“BB, you need to drink this or you’re going to have to go to the hospital,” Smart Roommate’s girlfriend said as she brought glass after glass of water to my lips.

I cried as I drank it and then regurgitated the liquid the moment it was in my throat.

“I think we’re going to have to take him to the hospital,” Smart Roommate said in the background.

“No,” I moaned.

It wasn’t that I feared having to see a doctor; it was that the idea of leaving the bathroom made me nauseated throughout.

Meanwhile, Non-Frat Roommate had gotten ahold of my phone and dialed the last-called number, which connected him to Flamer.

“You mother fucker!” Non-Frat Roommate yelled. “You fucking dick! How could you take advantage of him like that!?! If you know he can’t handle it, why would you give him that much!?! You know he can’t drink, so why did you give him that much!?! You never leave someone when they’re like that! What if something really bad had happened to him? If I have to call you again, I’m going to have a cop on the line!”

I was touched by their outrage, and by the tenderness with which they reassured me, tied back my hair, and helped me into bed. I was also determined, however, not to ever put them in that position again.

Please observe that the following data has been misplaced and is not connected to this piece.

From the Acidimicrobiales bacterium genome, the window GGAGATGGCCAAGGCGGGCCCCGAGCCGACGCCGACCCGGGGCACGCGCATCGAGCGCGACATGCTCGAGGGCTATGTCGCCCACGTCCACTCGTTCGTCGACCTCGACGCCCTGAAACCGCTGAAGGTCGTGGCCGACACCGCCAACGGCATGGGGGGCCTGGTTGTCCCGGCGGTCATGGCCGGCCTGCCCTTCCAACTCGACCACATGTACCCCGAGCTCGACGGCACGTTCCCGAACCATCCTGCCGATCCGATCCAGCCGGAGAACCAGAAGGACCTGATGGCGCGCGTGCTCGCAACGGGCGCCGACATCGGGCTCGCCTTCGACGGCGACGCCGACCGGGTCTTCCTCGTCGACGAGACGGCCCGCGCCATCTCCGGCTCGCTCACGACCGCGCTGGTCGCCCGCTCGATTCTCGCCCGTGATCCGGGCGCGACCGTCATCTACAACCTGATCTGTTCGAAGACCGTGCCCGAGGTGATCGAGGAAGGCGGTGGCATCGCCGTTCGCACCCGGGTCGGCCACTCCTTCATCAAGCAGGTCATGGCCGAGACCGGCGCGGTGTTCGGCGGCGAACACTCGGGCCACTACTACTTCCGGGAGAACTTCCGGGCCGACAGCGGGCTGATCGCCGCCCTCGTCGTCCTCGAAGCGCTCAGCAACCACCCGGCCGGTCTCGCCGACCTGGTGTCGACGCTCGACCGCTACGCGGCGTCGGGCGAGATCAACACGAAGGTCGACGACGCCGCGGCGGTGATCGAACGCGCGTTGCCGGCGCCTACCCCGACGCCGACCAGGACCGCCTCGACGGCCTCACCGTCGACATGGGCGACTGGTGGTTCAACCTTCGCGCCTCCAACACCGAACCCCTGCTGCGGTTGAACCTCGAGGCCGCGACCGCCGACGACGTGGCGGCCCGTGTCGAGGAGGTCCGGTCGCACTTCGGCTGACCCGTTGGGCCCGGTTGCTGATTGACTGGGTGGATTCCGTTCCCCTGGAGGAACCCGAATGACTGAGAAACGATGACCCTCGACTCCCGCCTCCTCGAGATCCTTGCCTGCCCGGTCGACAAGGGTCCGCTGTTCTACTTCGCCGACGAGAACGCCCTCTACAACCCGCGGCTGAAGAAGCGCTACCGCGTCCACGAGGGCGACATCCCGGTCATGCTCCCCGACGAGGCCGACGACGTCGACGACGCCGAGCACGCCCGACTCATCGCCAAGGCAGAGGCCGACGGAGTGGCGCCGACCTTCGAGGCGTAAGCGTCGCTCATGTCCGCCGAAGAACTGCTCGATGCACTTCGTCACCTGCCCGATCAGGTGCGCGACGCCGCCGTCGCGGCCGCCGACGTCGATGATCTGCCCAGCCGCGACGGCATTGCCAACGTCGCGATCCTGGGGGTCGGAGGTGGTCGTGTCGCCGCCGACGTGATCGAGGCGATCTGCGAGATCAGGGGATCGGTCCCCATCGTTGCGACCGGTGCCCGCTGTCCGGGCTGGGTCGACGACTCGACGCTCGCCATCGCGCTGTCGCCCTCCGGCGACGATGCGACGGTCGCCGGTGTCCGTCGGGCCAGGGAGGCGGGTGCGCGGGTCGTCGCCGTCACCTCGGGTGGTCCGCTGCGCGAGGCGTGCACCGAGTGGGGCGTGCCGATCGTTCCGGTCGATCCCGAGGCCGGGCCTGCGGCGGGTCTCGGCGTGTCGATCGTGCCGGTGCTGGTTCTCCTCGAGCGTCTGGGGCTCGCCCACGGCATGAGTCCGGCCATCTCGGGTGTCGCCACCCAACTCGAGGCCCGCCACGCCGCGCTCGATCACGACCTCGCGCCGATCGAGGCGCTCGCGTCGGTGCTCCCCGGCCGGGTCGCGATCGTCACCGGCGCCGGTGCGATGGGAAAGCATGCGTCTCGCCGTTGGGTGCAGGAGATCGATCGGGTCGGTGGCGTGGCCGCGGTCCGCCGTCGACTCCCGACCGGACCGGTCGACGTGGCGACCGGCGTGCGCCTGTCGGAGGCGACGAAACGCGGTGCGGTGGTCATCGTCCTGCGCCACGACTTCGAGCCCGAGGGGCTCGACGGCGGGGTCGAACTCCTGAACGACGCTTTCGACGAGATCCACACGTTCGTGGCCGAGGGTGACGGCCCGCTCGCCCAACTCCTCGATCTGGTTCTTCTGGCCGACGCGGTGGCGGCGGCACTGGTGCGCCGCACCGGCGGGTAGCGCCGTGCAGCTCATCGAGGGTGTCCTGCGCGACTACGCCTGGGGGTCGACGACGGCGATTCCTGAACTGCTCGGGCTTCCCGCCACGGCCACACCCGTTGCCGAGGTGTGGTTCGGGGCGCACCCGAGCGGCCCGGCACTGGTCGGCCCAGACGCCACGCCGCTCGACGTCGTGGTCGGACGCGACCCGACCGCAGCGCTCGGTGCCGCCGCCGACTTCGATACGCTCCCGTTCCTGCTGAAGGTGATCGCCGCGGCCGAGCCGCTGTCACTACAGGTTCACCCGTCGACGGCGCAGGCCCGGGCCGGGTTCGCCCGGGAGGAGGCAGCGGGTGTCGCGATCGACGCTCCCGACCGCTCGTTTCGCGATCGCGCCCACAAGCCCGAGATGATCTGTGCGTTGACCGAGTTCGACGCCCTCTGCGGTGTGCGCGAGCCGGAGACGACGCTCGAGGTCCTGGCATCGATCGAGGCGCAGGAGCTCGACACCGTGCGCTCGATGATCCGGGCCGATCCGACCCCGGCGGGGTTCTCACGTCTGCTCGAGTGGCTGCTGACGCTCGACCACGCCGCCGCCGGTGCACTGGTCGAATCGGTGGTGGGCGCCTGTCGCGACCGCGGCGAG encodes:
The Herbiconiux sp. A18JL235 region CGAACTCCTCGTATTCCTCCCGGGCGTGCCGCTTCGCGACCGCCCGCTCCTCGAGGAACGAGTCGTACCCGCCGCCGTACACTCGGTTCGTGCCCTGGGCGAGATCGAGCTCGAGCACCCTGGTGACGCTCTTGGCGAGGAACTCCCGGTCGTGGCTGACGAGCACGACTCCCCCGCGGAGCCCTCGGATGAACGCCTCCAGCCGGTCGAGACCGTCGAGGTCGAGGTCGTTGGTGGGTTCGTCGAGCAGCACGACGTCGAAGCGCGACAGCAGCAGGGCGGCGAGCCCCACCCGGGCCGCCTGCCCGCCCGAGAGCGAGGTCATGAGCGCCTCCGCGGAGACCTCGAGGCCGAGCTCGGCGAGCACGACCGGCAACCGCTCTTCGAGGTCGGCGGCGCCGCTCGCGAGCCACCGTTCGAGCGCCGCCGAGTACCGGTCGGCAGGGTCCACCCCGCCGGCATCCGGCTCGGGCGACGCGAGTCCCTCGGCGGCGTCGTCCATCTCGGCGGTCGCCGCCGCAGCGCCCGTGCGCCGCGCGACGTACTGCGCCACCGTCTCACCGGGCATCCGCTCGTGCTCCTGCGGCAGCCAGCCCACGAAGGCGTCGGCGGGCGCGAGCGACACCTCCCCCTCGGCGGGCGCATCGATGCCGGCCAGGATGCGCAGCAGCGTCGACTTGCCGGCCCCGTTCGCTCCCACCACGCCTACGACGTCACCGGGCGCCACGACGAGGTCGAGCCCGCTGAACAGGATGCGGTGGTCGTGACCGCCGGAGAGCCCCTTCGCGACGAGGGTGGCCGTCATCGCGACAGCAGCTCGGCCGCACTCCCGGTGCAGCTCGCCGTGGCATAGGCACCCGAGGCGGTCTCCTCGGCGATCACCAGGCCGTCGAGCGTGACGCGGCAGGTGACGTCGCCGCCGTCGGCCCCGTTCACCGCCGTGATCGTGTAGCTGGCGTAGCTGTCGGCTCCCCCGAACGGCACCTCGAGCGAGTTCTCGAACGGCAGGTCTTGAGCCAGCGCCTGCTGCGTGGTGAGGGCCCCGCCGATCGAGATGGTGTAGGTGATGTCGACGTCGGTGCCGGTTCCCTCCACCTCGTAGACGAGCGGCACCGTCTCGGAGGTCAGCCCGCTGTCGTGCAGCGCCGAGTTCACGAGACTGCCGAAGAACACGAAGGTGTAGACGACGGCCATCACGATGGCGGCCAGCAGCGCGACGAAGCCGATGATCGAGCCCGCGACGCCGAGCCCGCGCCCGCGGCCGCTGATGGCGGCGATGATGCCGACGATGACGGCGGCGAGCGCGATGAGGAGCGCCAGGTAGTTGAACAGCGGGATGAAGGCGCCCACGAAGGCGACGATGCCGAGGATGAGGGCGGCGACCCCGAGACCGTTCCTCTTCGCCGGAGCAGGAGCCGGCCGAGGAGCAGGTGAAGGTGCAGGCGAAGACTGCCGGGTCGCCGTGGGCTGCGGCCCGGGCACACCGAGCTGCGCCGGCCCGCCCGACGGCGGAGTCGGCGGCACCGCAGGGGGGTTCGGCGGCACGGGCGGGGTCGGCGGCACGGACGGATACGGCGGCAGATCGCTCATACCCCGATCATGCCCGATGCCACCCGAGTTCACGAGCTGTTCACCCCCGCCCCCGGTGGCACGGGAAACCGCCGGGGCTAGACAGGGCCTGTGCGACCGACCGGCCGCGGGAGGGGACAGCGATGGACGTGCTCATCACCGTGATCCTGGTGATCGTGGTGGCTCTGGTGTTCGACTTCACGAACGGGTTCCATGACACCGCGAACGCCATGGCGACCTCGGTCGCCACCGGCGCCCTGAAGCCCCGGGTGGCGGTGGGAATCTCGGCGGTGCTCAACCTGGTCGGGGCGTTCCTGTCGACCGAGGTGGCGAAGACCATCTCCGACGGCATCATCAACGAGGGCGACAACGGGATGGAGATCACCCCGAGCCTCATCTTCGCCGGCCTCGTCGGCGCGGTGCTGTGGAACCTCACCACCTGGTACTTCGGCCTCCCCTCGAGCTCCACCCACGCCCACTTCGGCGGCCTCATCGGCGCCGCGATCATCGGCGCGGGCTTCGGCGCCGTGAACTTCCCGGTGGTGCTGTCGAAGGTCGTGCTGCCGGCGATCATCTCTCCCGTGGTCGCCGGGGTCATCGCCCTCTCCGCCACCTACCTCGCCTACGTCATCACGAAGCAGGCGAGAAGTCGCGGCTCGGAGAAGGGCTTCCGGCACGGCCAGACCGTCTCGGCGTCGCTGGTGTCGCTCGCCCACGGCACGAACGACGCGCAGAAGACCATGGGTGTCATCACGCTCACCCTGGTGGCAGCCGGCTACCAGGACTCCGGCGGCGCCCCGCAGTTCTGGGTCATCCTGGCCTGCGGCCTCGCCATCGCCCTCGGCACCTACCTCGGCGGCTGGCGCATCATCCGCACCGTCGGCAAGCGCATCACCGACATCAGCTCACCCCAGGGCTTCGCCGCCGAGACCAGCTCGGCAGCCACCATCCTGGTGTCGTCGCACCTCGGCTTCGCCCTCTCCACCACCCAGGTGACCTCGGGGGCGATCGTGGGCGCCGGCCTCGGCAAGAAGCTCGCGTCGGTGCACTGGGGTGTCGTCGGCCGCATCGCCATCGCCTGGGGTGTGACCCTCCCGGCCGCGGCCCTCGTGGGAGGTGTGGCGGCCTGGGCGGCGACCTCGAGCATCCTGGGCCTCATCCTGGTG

I woke up the day of Halloween hungry, weak, and about three pounds lighter. To my apologies my roommates simply replied, “We’ve all been there” and further disparaged Flamer.

I felt their reaction to him was a bit overblown; he didn’t tie me down and force me to get drunk, but then again he didn’t hang around when he should have.

Halloween itself was a bit redeeming for me. The very notion of consuming alcohol was repulsive, so I went to Jolly Girl’s Halloween party completely sober and remained so the entire night, not that anyone would have known. For, though not an ounce of alcohol touched my lips, I made on the evening of October 31st a crucial discovery: I am just as crazy, just as wild, just as clumsy and weird and prone to embarrassing gaffes sober as when I’ve been plied with several gallons of rum.

BB the Hippy